Among the victims of the recent subway crash in Washington, D.C., was Mary “Mandy” Doolittle. Reading the stories about her death, we learn she worked for the American Nurse’s Association, she was originally from Texas, she lived in Kansas and spent time in Italy, and was beloved by her officemates. What isn’t known—at least from reading most of the stories—is that she had a female partner, Carol Anne Douglas, who she’d been with for 15 years.
The Washington Blade connected the dots in its coverage of the crash:
Among the nine people who died in this week’s Metro collision was a lesbian who had been with her partner for at least 15 years.
Mandy Doolittle, 59 and a D.C. resident, was among the victims. Her partner was Carol Anne Douglas, a former collective member of “Off Our Backs,” a feminist news journal published since 1970.
Monday’s crash occurred on Metro’s Red Line after one train slammed into another from behind near the Fort Totten Station. It was not immediately clear what triggered the collision, the deadliest in Metro’s history.
Karla Mantilla, another collective member of the news journal, said Doolittle was “an incredibly sweet person, through and through, with unfailingly polite and gracious manners.”
The Blade is the only local media outlet to identify Douglas. The Washington Post mentioned a “partner of 15 years” while the Washington Examiner just referred to her having “a partner.” Other reports by the local media did not mention anything about Doolittle’s relationship, with CBS affiliate WUSA saying quoting Doolittle’s boss saying Doolittle “has no immediate family.”
This leads to the inevitable journalism question of how to report information where there is uncertainty about a person’s sexual orientation and relationships. From all indications, there is no mystery that Doolittle and Douglas were in a relationship. A blog post by the publisher Tax Analysts acknowledges Doolittle was a “Tax Analysts family member “ and refers to her partner, who works for the company. Many people commenting at Washington Post‘s Post Mortem talk about Douglas and their relationship. At Belerico Project, Nancy Polikoff talks about Doolittle and Douglas in the context of Douglas’ work as an author and a member of the Off Our Backs collective.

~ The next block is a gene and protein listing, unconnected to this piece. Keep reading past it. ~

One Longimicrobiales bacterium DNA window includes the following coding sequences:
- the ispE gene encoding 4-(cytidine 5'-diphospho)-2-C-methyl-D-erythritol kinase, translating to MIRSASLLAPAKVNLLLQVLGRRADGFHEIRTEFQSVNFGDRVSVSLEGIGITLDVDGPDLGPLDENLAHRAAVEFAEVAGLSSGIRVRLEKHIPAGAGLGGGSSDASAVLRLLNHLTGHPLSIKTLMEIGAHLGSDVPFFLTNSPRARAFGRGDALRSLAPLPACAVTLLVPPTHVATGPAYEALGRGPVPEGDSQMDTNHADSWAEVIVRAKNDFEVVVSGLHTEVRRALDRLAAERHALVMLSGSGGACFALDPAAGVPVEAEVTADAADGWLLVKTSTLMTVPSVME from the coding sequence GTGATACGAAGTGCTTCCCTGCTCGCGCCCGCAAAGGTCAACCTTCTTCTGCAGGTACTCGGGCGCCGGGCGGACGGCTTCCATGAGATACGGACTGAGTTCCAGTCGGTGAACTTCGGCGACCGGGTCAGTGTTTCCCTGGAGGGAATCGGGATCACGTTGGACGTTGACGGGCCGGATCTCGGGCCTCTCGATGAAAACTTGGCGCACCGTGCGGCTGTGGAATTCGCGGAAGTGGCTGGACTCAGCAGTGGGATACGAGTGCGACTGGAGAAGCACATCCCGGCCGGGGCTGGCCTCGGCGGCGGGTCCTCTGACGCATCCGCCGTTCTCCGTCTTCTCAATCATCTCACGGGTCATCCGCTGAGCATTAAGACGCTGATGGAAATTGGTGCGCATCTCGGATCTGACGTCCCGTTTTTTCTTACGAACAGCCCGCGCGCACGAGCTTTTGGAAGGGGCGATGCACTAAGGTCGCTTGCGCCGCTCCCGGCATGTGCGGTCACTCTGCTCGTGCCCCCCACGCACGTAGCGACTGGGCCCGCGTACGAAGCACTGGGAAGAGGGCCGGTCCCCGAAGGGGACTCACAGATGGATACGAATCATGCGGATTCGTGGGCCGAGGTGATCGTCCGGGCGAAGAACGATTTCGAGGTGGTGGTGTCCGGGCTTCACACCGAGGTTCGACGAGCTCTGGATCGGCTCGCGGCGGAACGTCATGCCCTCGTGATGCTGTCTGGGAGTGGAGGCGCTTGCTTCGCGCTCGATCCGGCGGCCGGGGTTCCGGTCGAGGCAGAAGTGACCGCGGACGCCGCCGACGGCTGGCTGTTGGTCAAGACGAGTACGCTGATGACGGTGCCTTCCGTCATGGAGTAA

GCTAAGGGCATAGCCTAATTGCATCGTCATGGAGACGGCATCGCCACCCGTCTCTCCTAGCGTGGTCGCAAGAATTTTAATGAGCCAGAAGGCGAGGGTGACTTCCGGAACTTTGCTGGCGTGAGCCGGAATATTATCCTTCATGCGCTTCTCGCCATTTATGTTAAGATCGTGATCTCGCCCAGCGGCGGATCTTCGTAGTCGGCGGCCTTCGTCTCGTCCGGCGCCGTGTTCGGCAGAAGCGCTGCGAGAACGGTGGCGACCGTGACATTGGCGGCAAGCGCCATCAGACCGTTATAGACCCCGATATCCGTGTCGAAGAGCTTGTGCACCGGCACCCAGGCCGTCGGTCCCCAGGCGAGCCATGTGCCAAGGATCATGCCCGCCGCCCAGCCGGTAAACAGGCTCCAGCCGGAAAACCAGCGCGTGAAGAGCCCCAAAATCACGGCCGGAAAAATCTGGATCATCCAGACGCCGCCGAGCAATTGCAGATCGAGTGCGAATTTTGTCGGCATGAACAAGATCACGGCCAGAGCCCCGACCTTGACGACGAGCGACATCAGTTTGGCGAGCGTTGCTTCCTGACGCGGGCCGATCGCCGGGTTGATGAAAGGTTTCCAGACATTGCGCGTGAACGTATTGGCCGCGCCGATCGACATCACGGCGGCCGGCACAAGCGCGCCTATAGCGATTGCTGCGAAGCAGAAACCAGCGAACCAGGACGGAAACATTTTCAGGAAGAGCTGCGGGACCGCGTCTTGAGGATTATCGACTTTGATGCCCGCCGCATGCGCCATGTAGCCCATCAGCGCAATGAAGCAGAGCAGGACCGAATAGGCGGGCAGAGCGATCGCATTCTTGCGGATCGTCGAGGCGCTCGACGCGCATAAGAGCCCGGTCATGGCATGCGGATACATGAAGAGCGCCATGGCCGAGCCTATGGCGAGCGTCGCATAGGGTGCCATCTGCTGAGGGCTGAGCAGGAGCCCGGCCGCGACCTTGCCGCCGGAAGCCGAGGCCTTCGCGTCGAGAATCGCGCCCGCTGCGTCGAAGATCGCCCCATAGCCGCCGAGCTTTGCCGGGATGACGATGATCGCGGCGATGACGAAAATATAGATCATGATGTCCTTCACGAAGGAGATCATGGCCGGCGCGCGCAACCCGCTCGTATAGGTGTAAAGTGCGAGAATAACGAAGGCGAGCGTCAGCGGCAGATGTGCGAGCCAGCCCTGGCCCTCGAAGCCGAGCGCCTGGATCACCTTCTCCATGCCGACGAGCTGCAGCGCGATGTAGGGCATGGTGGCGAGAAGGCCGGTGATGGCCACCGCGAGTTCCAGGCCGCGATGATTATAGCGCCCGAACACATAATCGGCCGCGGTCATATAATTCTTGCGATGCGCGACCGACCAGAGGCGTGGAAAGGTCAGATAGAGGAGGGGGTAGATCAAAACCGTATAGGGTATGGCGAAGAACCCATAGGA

Deborah Howell, the Washington Post‘s former Ombudsman, took on this question in response to criticism of the Post’s coverage of a gay Army major who died in Iraq. Howell felt the Post erred in not including information about the Major’s life and activism, saying the story would have been richer if there had been details about him being gay. She also quotes the Blade’s Kevin Naff.
It’s a double standard to report basic facts about straight subjects like marital status, while actively suppressing similar information about gay subjects. It was clear that Maj. Rogers led as openly gay a life as was possible, given his military service. He worked for a gay rights organization, had gay friends and patronized D.C.-area gay clubs. It’s unfortunate The Post . . . chose not to present a full picture of this brave man’s life.”
This seems like one of those stories where explaining that her “partner” was a woman–and giving that partner a name–would have honored Doolittle’s life and her relationship. It’s possible that the people who knew her at work, who appear to the the main sources of information in the stories, were being cautious about not “outing” her. But being coy doesn’t really tell the story and more reporting would have made for richer stories.